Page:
Modern warfare distances commanders from the action. The commanders of WWII in German armies, however, often put themselves close to the front lines. Along with the example, they set for their troops, it provided an opportunity for the macho posturing associated with Nazism. As a result, many were injured in action.
Friedrich August Freiherr von der Heydte
Heydte was a senior and respected paratroop commander. Anybody serving as a paratrooper was putting themselves in harm’s way; Heydte had the scars to prove it.
In fighting near the Neva river in Russia, Heydte was hit by a piece of shrapnel. Another fragment of metal killed the medical officer who was treating him.
While serving in Italy, he was involved in a plane crash while reconnoitering the island of Elba and was hospitalized again.
In his last military action, Heydte led a paratroop expedition during the Battle of the Bulge. On landing, he broke his arm. He tried to rally his scattered troops in desperate circumstances before he was captured and became a prisoner of war.
A renowned Panzer commander, Langkeit led the 14th Panzer Division in fighting around Stalingrad. There, his diminished unit repeatedly repelled Russian attacks.
Seriously injured on January 13, 1943, he was flown out of the Stalingrad pocket. It saved him, but the Soviets destroyed his unit in the following weeks. Undeterred, Langkeit took command of the replacement 14th Division and returned with them to the Eastern Front.
Field Marshal Rommel was famously injured when Allied fighter-bombers attacked his car during the battle for Normandy in 1944. The attack left him hospitalized, where he committed suicide after being implicated in a plot to kill Hitler.
It was not the first time Rommel had been injured in action. From the moment he took charge of a panzer unit in 1940, he led from the front. Riding at the head of columns, personally directing guns, and wading into a river to build pontoons under fire, he consistently put himself at risk to be a better commander.
Almost inevitably, it led to an injury. Rommel’s tank was hit and crippled during an advance at the Maas on May 13. Unperturbed, Rommel remained with his unit, still leading from the front, still bringing them success.
As the general commanding the 9th Army on the Russian front, Model was responsible for an enormous number of men fighting in difficult situations. He neither neglected his troops nor avoided the arduous circumstances they faced. As well as making his presence felt near the front lines, he argued with Hitler for the freedom he needed to fight the war.
In the spring of 1942, having destroyed Russian forces around Byeloi, Model faced a new problem. Escaped Russian soldiers and partisans were hiding in the woods behind German lines. He directed the operations to hunt them down, flying over the combat zone in an unarmoured plane. On one occasion, a bullet fired from the ground pierced the aircraft and traveled through Model’s body from his leg to his shoulder. After the pilot had landed the damaged plane, the injured general was taken to hospital for a blood transfusion.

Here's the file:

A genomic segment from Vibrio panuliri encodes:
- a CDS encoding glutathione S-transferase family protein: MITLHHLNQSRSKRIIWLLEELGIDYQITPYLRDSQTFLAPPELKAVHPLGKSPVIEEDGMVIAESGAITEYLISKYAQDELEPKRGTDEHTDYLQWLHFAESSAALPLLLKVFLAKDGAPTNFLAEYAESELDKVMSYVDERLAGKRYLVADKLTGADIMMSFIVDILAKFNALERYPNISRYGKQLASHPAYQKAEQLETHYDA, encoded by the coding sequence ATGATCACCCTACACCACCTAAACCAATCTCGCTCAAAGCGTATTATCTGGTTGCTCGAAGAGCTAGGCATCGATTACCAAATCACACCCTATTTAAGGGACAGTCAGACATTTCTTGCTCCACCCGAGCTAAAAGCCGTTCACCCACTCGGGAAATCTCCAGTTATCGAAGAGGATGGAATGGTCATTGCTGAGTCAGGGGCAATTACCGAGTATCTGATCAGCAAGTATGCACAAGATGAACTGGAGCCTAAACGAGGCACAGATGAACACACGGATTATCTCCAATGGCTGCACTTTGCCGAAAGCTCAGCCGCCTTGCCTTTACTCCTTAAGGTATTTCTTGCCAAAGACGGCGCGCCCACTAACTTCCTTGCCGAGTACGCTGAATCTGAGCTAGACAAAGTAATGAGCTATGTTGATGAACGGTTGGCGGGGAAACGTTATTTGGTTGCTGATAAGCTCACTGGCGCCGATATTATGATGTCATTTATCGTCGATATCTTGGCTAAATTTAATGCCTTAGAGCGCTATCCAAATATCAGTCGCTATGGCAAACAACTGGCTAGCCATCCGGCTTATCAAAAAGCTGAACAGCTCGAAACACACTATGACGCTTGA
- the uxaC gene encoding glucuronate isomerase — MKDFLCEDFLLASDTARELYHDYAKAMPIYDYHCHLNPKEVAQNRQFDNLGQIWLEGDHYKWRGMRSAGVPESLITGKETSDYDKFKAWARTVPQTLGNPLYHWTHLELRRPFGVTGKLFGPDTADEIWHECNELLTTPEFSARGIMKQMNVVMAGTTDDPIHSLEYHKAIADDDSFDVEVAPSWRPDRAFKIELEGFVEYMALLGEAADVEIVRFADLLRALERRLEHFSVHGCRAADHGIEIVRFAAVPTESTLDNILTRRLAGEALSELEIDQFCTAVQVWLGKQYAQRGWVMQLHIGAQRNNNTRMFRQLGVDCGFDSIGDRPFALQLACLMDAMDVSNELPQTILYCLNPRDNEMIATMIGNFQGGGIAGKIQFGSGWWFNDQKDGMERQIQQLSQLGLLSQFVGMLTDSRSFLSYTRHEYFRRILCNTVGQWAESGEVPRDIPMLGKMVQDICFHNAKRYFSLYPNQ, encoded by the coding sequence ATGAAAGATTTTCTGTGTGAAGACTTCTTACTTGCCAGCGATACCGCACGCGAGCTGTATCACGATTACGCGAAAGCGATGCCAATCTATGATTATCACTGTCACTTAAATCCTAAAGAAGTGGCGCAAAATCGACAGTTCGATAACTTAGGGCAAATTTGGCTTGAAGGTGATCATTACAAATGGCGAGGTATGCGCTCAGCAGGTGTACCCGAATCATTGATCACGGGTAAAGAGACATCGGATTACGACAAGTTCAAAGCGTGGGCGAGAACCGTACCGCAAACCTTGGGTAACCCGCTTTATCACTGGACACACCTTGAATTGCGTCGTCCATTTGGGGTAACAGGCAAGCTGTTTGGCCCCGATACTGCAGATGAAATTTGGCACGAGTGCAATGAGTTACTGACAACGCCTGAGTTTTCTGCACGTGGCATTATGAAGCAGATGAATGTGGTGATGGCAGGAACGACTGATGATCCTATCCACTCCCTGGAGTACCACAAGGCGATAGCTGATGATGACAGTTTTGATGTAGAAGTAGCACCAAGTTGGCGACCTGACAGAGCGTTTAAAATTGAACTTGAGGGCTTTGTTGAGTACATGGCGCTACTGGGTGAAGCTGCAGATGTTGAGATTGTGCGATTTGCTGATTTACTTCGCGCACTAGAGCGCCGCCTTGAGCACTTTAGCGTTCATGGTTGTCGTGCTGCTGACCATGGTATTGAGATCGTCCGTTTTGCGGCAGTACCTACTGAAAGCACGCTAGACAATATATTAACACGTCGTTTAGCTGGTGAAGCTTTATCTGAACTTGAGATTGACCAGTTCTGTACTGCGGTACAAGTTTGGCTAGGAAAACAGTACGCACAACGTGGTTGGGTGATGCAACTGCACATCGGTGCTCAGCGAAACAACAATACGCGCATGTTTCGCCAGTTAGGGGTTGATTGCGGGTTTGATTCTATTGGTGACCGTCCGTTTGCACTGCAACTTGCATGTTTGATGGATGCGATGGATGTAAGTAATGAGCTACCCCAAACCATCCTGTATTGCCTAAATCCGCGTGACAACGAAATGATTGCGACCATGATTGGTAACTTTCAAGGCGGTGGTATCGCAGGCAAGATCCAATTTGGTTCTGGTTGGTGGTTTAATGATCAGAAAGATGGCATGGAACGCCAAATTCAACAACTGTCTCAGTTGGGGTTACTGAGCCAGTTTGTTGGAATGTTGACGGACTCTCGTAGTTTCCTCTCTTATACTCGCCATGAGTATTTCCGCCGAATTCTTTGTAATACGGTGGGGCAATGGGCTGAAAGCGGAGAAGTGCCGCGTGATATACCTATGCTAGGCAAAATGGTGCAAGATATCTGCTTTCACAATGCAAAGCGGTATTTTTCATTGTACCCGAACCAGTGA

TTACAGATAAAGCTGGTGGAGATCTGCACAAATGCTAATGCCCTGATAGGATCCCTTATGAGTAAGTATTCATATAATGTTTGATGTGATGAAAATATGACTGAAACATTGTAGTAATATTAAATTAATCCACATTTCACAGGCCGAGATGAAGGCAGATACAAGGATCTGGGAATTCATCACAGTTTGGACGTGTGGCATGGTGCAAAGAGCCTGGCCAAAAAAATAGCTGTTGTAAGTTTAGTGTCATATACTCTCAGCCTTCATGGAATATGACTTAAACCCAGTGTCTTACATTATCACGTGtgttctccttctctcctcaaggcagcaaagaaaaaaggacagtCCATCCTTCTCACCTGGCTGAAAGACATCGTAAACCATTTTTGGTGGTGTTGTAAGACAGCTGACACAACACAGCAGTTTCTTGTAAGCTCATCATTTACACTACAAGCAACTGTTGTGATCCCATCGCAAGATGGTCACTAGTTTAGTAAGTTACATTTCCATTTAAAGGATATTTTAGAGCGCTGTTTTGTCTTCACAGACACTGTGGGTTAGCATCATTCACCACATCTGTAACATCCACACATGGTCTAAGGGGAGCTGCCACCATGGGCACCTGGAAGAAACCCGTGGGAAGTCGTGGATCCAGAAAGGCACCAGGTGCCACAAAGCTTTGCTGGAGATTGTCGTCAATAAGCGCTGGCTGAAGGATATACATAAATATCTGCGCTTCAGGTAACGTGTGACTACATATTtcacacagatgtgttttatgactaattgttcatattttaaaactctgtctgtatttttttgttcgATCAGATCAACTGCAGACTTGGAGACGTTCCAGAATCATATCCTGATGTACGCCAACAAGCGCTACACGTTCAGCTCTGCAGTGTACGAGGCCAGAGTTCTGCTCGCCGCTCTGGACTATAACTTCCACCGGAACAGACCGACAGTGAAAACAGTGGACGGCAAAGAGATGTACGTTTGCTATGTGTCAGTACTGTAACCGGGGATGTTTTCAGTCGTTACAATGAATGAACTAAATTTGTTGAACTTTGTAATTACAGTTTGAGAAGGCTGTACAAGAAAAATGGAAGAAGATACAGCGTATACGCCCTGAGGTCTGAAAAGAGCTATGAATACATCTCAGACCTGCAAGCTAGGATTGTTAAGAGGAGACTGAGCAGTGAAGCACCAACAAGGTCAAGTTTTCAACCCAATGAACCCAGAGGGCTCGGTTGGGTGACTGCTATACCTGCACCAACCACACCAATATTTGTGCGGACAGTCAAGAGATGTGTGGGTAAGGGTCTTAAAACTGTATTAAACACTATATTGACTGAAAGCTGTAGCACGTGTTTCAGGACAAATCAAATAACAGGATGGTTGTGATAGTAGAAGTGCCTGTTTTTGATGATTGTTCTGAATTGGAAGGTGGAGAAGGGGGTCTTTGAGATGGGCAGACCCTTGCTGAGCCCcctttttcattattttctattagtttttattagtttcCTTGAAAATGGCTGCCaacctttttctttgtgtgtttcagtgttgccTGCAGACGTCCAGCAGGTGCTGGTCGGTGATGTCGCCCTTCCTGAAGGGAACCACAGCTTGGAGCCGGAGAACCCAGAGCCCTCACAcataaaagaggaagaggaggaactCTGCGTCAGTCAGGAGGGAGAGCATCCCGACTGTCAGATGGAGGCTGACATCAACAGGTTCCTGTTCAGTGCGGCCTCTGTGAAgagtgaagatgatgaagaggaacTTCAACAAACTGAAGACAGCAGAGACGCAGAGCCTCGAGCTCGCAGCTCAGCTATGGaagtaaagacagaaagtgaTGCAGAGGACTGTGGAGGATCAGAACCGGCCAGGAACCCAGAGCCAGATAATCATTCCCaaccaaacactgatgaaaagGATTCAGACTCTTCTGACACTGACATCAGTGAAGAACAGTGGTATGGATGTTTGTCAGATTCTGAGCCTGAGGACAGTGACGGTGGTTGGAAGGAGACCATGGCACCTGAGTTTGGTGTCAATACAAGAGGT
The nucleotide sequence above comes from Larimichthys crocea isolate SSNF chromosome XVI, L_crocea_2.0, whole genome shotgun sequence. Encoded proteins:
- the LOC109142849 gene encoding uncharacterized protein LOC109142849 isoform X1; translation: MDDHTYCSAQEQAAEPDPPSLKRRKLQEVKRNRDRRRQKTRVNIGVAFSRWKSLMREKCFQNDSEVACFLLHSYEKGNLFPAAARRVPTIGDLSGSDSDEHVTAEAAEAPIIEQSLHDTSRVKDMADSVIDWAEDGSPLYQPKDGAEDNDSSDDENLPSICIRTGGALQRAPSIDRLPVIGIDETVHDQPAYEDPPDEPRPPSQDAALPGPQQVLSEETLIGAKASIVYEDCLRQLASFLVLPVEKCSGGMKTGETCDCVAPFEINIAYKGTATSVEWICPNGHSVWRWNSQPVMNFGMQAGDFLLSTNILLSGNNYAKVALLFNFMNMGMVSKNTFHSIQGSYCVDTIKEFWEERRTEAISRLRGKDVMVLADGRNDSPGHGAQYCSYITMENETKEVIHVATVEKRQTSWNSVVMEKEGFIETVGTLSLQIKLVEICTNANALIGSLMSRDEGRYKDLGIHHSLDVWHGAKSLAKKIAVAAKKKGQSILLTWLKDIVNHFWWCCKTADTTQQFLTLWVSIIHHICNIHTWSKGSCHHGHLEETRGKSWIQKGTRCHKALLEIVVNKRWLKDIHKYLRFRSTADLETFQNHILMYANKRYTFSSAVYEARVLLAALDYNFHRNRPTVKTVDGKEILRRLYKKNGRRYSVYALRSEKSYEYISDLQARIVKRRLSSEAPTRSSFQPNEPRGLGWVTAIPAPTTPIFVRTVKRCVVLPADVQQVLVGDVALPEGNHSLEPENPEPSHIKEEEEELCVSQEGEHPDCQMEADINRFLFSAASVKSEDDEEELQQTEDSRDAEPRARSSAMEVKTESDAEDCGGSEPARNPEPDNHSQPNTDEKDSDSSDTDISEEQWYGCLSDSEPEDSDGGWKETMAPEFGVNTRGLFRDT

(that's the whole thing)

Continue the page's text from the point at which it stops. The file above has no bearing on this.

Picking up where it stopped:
Walther K. Nehring
Like Rommel, with whom he served in Africa, Nehring was a tank commander who was willing to risk himself for victory. He was injured in action at least five times, including during Operation Citadel, Germany’s last great attempt to break the Russians.
Nehring’s most severe injuries were received during the Battle of Alam Halfa in North Africa. There, he was hit during a British bomber raid. Injured in the arm, body, and head, he was rushed back from the lines for treatment, and from there to Germany. When his arm did not respond to treatment, he signed himself as fit for duty anyway and returned to the action.
Hyanzinth von Strachwitz
As the commander of a tank battalion in the 18th Panzer Division, Strachwitz made a name for himself through daring action on the Russian front.
During one early mission, his unit’s vehicles were swarmed by Soviet infantry, and one tank was disabled. Grabbing a machine pistol and hand grenades, Strachwitz leaped from his own tank to defend the damaged tank and its crew. While attacking the Russians, he was hit by a bullet, which lodged in his body. He had it cut out there and then before returning to the fight, having decided that the injury was neither dangerous nor painful.
A detailed and methodical planner, General Student was responsible for planning airborne assaults in Belgium and Holland during the offensives of 1940. The plan involved both paratroopers and gliders, which could more accurately be landed near their targets.
Although he could have overseen the operation from far behind the lines, Student was determined to be with his men in the field. He joined them, flying to the Hague.
On the last day of fighting for Rotterdam, he went to a window to see the source of gunfire. There, a bullet hit him in the head. His injury took him out of action for months and left him with a permanent speech impairment.
As an SS company commander, Weidinger believed in leading from the front. During the invasion of Russia in the summer of 1941, he led his company in a bayonet charge. Injured in the fighting, he refused to leave his men until they had taken their objective.
He was again wounded in action following the failed Kursk offensive. There, he concentrated his forces against a Soviet counter-attack, led by example, and held the enemy off for six days. After the Soviets had broken through again, he created a new battlegroup from the remains of the German troops and retook lost ground. For his injuries in the fighting, he earned the Wound Badge in Silver.
James Lucas (1996), Hitler’s Enforcers: Leaders of the German War Machine 1939-1945